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He spends between four and six hours preparing each lecture, laying out what he will do and say, down to where he needs to place pieces of chalk in the tray so he does not waste time searching for them.
He gets his best ideas while jogging, so on the day before he lectures, he doesn't wear headphones. They make it harder to concentrate.
And although he has been teaching the same course for decades, he rethinks what he says each year, searching for a better way to help students learn.
Meet James Bonk, founding father of the chemistry course fondly known as "Bonkistry," director of undergraduate studies in chemistry, tennis coach, teacher to more than 30,000 undergraduates during his 43 years at Duke - and the latest recipient of the David and Janet Vaughn Brooks Distinguished Teaching Award, given each year to outstanding teachers in Trinity College.
"Jim Bonk has had a tremendous influence on his students, and on the department," said Michael Montague-Smith, associate director of undergraduate studies. "He created an environment in which people really care about undergraduate education."
This semester is Bonk's last at the helm of general chemistry, and on Wednesday Bonk became the second member of the Duke community to have his "jersey number" retired this year. During a surprise party thrown by his colleagues, university President Nannerl O. Keohane presented Bonk with jerseys numbered 11 and 12 - the official course numbers of the introductory sequence he made famous.
"It's hard to imagine anyone in the history of the university who has interacted with more students and had more impact than Jim Bonk," said Steve Craig, a 1991 Duke graduate who is now on the faculty as an assistant professor of chemistry. "He's been uncommonly committed to undergraduate education. He really deserves this award. My only caveat is that I think they should name it after him."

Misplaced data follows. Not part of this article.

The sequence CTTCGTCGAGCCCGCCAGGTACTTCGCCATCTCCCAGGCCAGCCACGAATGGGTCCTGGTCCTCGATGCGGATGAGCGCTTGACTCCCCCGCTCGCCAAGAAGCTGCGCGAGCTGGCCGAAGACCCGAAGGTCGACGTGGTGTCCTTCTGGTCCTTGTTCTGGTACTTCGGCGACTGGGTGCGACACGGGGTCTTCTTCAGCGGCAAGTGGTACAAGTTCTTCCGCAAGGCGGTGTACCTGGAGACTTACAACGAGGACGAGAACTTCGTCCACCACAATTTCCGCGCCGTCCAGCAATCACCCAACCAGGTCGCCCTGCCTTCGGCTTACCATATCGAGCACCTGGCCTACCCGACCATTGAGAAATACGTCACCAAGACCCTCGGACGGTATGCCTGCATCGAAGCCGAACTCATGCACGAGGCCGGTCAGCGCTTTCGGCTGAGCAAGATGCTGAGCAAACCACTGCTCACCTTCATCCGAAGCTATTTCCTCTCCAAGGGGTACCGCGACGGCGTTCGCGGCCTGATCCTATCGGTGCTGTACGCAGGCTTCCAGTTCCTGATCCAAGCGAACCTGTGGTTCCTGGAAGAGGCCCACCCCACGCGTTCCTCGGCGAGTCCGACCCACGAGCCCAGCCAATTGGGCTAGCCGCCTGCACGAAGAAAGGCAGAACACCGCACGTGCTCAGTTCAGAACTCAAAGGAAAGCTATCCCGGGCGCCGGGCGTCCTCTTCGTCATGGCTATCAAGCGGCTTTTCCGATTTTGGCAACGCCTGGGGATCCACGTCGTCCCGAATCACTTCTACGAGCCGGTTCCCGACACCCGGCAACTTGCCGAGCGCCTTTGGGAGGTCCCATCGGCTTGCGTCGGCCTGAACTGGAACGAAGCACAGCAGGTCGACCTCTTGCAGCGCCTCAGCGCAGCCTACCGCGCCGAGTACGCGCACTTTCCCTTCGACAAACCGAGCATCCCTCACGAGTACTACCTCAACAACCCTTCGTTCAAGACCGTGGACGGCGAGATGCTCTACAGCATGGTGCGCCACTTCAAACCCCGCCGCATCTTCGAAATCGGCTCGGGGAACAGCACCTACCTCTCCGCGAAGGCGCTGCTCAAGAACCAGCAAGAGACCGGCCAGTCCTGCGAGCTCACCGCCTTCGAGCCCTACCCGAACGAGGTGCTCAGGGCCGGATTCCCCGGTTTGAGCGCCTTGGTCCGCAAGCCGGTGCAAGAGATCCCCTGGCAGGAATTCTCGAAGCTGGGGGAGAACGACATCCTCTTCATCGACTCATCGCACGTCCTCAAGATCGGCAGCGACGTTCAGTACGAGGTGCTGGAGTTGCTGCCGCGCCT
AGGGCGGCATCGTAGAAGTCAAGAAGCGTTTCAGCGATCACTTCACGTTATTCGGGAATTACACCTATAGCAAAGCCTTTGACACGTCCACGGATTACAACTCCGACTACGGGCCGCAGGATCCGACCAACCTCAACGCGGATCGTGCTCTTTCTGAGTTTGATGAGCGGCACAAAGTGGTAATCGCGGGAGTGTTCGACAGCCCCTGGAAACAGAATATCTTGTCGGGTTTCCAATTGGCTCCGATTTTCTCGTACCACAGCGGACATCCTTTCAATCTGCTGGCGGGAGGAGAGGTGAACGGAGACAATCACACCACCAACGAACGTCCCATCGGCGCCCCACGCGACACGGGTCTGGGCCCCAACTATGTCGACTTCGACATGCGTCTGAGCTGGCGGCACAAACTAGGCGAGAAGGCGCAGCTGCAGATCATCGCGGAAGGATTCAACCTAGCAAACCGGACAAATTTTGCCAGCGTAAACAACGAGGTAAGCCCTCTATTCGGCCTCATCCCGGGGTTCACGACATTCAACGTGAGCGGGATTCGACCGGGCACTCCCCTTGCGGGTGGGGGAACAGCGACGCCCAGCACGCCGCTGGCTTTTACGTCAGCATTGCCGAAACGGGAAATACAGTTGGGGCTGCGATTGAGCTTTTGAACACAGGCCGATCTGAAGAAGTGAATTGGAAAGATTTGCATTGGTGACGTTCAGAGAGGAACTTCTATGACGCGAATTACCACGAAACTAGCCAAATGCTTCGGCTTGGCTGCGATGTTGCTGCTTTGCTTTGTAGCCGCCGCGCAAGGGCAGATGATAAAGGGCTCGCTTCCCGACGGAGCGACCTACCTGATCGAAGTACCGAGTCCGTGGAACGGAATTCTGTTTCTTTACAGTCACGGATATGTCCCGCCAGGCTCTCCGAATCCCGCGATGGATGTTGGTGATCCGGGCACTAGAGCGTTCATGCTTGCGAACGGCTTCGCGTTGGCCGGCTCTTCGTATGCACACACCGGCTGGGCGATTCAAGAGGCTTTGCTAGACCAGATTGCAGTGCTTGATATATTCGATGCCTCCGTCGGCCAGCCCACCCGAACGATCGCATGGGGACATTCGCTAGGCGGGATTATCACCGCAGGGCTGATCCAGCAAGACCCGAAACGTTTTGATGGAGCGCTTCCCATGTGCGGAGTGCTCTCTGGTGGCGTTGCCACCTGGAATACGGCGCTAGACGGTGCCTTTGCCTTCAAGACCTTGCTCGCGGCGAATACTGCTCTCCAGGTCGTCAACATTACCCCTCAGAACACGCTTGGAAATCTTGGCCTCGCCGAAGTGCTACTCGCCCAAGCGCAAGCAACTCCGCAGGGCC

Administrators estimate that more than 30,000 students have passed through his introductory courses over the past four decades. A quick survey of last weekend's reunions turned up scores of Bonkistry alumni, and even those who blamed Bonk's Friday quizzes for "an entire year of ruined Thursday nights" gave him credit for his dry sense of humor, clear lecturing style and dedication.
"Bonk was an amazing teacher," said Sean O'Neill, a 1981 Duke graduate. "Sometimes I try to teach my son chemistry, and I tell him about this great guy at Duke who taught me everything I know. I still get nightmares of waking up for a Dr. Bonk test not prepared, though."
"Dr. Bonk was an excellent and energetic lecturer who made a complicated subject seem easy," added Trisha Schaeffer White, also a 1981 graduate. "He was perfect for freshman chemistry." White, who is now a doctor, added that Bonk inspired her to consider science as a career.
Since this is the last semester for the course that he's led for more than 40 years, the award is particularly poignant for Bonk.
"This period in my life contains very mixed emotions," Bonk said. "If you've taught 30,000 people general chemistry, and yesterday that came to an end - that's a bit traumatic. But at the same time it's great to win an award recognizing your service."
Next fall, the lecture-based course that Bonk created will be replaced by a class more focused on semi-independent laboratory investigation, taught by several different professors in the chemistry department. Bonk will continue to serve as director of undergraduate studies, and will teach a new environmental chemistry course for non-majors.
"It'll be interesting to see if we can teach an old dog new tricks," he chuckled.
Written by Margaret Harris.
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